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Wound Healing Potential of Low Temperature Plasma in Human Primary Epidermal Keratinocytes

  • Hui Song Cui
  • Yoon Soo Cho
  • So Young Joo
  • Chin Hee Mun
  • Cheong Hoon SeoEmail author
  • June-Bum KimEmail author
Original Article
  • 43 Downloads

Abstract

BACKGROUND:

Low temperature plasma (LTP) was recently shown to be potentially useful for biomedical applications such as bleeding cessation, cancer treatment, and wound healing, among others. Keratinocytes are a major cell type that migrates directionally into the wound bed, and their proliferation leads to complete wound closure during the cutaneous repair/regeneration process. However, the beneficial effects of LTP on human keratinocytes have not been well studied. Therefore, we investigated migration, growth factor production, and cytokine secretion in primary human keratinocytes after LTP treatment.

METHODS:

Primary cultured keratinocytes were obtained from human skin biopsies. Cell viability was measured with the EZ-Cytox cell viability assay, cell migration was evaluated by an in vitro wound healing assay, gene expression was analyzed by quantitative real-time polymerase chain reaction, and protein expression was measured by enzyme-linked immunosorbent assays and western blotting after LTP treatment.

RESULTS:

Cell migration, the secretion of several cytokines, and gene and protein levels of angiogenic growth factors increased in LTP-treated human keratinocytes without associated cell toxicity. LTP treatment also significantly induced the expression of hypoxia inducible factor-1α (HIF-1α), an upstream regulator of angiogenesis. Further, the inhibition of HIF-1α expression blocked the production of angiogenic growth factors induced by LTP in human keratinocytes.

CONCLUSION:

Our results suggest that LTP treatment is an effective approach to modulate wound healing-related molecules in epidermal keratinocytes and might promote angiogenesis, leading to improved wound healing.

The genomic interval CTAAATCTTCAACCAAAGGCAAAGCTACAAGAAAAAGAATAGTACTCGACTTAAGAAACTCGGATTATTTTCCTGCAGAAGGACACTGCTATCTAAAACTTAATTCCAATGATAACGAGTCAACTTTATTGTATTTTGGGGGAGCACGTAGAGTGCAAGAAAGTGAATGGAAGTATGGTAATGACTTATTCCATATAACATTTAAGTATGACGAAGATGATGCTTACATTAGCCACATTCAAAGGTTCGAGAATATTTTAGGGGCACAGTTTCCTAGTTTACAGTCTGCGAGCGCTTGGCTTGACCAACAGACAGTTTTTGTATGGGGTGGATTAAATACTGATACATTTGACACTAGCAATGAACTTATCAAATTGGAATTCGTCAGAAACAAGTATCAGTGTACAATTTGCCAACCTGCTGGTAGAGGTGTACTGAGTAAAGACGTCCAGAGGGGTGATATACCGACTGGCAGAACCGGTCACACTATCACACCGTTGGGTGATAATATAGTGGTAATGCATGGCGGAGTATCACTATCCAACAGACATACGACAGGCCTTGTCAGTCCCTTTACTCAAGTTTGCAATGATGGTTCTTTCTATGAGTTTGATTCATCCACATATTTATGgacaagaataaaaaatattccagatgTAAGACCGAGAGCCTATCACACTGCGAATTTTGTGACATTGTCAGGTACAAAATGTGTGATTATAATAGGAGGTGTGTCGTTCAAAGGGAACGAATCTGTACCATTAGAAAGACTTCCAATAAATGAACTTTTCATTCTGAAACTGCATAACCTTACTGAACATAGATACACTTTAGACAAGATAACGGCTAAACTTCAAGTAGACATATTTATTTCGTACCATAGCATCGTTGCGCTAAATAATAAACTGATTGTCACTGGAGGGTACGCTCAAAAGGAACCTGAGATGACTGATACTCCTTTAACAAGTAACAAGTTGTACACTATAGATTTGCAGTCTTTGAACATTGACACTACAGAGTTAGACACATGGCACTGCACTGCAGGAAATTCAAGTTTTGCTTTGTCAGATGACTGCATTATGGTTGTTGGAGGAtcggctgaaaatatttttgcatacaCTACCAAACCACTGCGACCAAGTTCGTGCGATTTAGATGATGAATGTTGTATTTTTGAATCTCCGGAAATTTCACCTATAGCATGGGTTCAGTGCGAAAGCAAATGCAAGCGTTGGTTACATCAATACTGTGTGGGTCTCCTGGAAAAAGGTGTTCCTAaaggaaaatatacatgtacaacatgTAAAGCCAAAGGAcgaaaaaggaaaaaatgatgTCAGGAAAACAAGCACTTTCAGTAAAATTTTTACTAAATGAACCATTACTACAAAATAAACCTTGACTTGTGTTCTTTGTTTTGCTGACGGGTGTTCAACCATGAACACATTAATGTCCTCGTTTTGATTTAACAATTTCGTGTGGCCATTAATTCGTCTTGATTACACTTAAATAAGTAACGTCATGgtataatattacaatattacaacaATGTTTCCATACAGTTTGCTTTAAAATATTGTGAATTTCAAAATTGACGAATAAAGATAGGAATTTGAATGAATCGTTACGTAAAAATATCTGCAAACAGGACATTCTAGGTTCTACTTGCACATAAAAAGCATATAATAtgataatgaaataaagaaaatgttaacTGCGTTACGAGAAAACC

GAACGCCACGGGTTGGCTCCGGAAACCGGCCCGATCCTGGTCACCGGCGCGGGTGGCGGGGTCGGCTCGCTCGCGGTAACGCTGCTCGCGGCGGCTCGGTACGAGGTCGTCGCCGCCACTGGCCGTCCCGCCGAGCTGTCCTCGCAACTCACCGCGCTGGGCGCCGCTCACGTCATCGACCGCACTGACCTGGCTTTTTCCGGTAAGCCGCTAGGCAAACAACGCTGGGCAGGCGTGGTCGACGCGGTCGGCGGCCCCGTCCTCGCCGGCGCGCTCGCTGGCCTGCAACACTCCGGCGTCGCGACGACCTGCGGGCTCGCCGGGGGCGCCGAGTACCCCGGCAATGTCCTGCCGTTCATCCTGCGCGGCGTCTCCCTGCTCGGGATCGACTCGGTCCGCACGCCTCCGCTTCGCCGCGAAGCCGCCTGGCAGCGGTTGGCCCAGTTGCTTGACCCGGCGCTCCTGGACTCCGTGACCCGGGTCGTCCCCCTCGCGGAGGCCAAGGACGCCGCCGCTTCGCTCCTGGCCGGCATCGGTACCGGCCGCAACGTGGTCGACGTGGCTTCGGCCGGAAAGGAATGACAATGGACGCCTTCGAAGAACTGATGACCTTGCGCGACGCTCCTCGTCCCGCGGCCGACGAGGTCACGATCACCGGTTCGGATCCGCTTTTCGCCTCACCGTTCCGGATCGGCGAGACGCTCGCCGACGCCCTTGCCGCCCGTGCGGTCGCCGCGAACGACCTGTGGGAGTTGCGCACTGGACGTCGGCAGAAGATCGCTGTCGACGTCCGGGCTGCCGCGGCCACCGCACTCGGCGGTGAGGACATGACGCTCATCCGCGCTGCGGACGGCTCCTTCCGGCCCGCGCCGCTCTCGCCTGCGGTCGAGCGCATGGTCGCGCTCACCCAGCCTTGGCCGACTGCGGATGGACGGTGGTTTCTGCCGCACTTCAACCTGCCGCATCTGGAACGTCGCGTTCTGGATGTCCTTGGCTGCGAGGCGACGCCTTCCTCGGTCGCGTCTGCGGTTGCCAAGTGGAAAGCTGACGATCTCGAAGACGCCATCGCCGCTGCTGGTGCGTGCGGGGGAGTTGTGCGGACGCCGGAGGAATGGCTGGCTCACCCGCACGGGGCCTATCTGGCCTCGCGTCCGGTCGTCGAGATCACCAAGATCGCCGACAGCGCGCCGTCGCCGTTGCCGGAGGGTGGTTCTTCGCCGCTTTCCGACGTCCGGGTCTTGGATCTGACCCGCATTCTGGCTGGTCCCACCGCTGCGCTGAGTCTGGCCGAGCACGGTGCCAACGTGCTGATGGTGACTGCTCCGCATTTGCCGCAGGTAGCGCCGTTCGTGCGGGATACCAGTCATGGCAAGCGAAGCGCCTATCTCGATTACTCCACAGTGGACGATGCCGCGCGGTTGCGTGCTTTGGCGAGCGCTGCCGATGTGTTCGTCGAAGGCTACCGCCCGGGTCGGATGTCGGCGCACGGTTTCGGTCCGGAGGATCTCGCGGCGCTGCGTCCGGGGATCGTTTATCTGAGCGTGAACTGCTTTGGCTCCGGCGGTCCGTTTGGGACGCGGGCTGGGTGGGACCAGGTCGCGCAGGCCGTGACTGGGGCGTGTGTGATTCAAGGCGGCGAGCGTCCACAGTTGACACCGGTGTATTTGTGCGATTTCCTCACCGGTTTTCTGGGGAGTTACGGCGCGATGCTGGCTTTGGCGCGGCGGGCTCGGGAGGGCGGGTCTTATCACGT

Keywords

Low temperature plasma Keratinocyte Cytokine Growth factor Wound healing 

Notes

Acknowledgements

This research was supported by the Hallym University Research Fund and Basic Science Research Program through the National Research Foundation of Korea (NRF) funded by the Ministry of Education (NRF-2017R1D1A1A02018478, 2017R1D1A1B03029731).

Compliance with ethical standards

Conflict of interest

The authors declare that they have no conflict of interest.

Ethical statement

The study protocol was approved by Institutional Review Board of Hallym University Hangang Sacred Heart Hospital (2018-018). This study was performed in accordance with the ethical standards laid down in the 1964 Declaration of Helsinki and its later amendments.

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Copyright information

© The Korean Tissue Engineering and Regenerative Medicine Society 2019

Authors and Affiliations

  1. 1.Department of Rehabilitation Medicine, Hangang Sacred Heart Hospital, Burn Institute, College of MedicineHallym UniversitySeoulRepublic of Korea
  2. 2.Department of Rehabilitation Medicine, Hangang Sacred Heart Hospital, College of MedicineHallym UniversitySeoulRepublic of Korea
  3. 3.Division of Rheumatology, Department of Internal MedicineYonsei University College of MedicineSeoulRepublic of Korea
  4. 4.Department of Pediatrics, Hangang Sacred Heart HospitalHallym UniversitySeoulRepublic of Korea

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